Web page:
6 Concerts to Catch This Weekend in Cleveland

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FRIDAY, JUNE 2

Bro Dylan/Who Hit Me/The Tom Katlees/Young Folk

Last year, local indie rockers Bro Dylan released Crisis, a concept album about a character struggling to find hope in his "vapid existence." The band recorded it in under 15 hours. At the time of its release, the guys had already begun to work on a follow-up album, and they said they planned to take a "more deliberate approach." Tonight, they’ll give fans a taste of their new approach when they release the single “No Boundaries.” They recorded the song, a catchy, Strokes-like number with jangly guitars and lackadaisical vocals, locally at Lava Room Recording Studios for an upcoming local compilation. They wrote the tune just after the departure of bassist Matt Burtonshaw, and the song represents their attempts to move forward without him. (Jeff Niesel), 8:30 p.m., $8 ADV, $10 DOS. Beachland Tavern.

Com Truise/Clark

Representing the more vintage-synth side of the electronic world, Com Truise seems to have been quietly plotting his first release of new tunes since 2011; Iteration is due out this month. It’s a good time to tune in, because Truise (Seth Haley) promises his idiosyncratic “neon-streaked melodies, big drums, robotic grooves and bleary nostalgia.” Take, for example, “VHS Sex,” which appeared on that last album, Galactic Melt. It was the sort of thing that evoked all the above and offered a danceable beat for any underground venue cloaked in strobe and beam. It’s heady at times — and Truise belongs to what some might call the “intelligent dance music” scene — but it’s also earnest in a way that few mainstream electronic artists are these days, which might help explain the long gap between albums. “It’s basically like I’m scoring this film in my head,” he told Fact recently, “but that film I’m scoring is also somehow my life.” (Eric Sandy), 9 p.m., $16 ADV, $18 DOS. Grog Shop.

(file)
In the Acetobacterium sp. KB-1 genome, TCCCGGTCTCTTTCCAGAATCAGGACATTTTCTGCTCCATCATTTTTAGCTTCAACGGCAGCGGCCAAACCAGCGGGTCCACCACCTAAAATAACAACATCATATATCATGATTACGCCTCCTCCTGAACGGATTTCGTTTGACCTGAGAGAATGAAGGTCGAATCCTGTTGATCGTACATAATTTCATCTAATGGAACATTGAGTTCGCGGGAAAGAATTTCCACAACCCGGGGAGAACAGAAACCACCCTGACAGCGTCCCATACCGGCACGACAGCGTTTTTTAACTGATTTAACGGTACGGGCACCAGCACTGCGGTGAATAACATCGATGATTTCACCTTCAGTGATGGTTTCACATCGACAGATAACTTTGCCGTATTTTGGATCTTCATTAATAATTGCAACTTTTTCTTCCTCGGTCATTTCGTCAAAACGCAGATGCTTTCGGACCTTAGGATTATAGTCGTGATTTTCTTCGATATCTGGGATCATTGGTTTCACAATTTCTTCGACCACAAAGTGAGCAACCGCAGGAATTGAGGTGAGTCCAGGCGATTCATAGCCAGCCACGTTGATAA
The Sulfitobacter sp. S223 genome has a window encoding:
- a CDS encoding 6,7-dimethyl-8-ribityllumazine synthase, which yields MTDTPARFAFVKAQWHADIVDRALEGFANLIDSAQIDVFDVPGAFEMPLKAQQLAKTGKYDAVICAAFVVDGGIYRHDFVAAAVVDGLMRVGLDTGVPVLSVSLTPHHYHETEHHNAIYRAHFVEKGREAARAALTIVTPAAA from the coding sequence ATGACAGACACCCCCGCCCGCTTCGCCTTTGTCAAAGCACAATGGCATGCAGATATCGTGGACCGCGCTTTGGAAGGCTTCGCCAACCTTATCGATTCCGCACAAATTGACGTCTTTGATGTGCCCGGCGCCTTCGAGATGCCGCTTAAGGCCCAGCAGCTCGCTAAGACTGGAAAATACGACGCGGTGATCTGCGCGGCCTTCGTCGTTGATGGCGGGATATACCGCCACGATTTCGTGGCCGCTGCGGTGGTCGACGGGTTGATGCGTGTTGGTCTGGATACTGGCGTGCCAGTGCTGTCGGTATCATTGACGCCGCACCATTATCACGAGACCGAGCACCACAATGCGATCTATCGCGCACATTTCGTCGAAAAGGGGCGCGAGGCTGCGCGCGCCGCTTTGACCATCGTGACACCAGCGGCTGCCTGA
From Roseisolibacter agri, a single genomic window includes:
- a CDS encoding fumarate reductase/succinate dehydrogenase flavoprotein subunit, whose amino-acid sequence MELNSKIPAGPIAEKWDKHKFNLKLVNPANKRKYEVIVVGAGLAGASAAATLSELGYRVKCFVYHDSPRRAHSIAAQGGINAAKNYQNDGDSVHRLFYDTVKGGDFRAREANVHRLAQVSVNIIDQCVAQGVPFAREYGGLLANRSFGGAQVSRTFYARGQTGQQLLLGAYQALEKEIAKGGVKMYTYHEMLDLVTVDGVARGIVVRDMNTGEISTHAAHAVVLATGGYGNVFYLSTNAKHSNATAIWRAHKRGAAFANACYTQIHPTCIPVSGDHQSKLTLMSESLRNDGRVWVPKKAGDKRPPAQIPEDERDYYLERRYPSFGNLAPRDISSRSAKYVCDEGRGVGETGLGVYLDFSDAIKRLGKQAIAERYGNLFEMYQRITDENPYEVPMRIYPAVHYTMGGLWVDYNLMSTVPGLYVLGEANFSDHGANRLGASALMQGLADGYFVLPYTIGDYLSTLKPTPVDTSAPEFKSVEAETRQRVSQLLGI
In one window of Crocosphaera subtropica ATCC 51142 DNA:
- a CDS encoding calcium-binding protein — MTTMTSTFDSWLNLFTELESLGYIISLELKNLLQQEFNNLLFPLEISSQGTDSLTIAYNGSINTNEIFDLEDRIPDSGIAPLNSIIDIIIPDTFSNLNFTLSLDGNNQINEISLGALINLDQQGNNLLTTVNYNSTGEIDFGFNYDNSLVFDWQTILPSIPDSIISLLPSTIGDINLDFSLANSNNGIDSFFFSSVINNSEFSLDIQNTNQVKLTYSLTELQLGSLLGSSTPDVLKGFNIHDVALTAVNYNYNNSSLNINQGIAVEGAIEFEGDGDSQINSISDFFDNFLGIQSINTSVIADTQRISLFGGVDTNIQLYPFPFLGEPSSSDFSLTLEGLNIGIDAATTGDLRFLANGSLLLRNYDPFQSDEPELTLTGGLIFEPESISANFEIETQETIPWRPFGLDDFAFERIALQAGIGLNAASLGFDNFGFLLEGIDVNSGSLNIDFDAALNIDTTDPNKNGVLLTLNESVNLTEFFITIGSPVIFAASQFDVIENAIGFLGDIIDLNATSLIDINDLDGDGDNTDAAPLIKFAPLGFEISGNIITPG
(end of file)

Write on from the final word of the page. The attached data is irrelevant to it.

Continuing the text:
Chuck Ragan/Heart & Lung/Max Stern

Raspy-voiced singer-guitarist Chuck Ragan is best known as the front man of Hot Water Music, the punk outfit he started some 19 years ago. But while that trio plays a style of music that caters to fans of old school punk rock like Bad Religion, Ragan grew up listening to a wide swathe of traditional American music. Ragan has explored that side of his upbringing on his solo efforts, which can sound a bit like Nebraska-era Springsteen. His latest album, 2014's Till Midnight, features righteous anthems that should translate well to the Beachland stage tonight. (Niesel), 9 p.m., $16 ADV, $18 DOS. Beachland Ballroom.

SATURDAY, JUNE 3

Foster the People


Founded in 2009 by Cleveland native Mark Foster, the indie rock group Foster the People came out of the gates swinging with the 2011 release of its debut album, Torches. The disc, which features the hit single, “Pumped Up Kicks,” would sell nearly two million albums and over nine million singles worldwide. The band even received three Grammy nominations for the album/single. Currently working on brand new music to be released this year on Columbia Records, the band will play some new material at tonight's show. (Niesel), 7 p.m., $35. The Agora Theatre.

Jack Johnson/Bahamas

When singer-songwriter Jack Johnson played Blossom three years ago, the guy mixed things up enough — switching from acoustic to electric guitar throughout the night — to remain engaging. Sparse songs such as “Flake” and “Never Fade,” a song about Johnson’s wife, worked because their simple melodies were so damn memorable. And best of all, Johnson appeared to be truly having fun. He snuck a few snippets of the Cars’ tune “Just What I Needed” into “Sitting, Waiting, Wishing” and later in the set he played the opening notes of Led Zeppelin’s “Whole Lotta Love” as an intro to “Staple It Together.” Expect a similar performance tonight as Johnson returns to town. 7:30 p.m., $35-$70. Blossom. (Niesel)

SUNDAY, JUNE 4

honeyhoney/Ryan Joseph Anderson

Since forming in 2006, honey honey has released three albums, the second of which established the group as a major act in the Americana/alt-country scene. The group initially signed to Ironworks, a label run by actor Kiefer Sutherland, who's famous for playing Jack Bauer on the TV show 24. For its most recent album, 3, it worked with Dave Cobb (Jason Isbell, Shooter Jennings, Sturgill Simpson). On songs such as the opening number "Big Man," Suzanne Santo's supple voice packs a real punch and the shimmering string section gives the song an undeniable power. (Niesel), 8 p.m., $16 ADV, $18 DOS. Beachland Ballroom.




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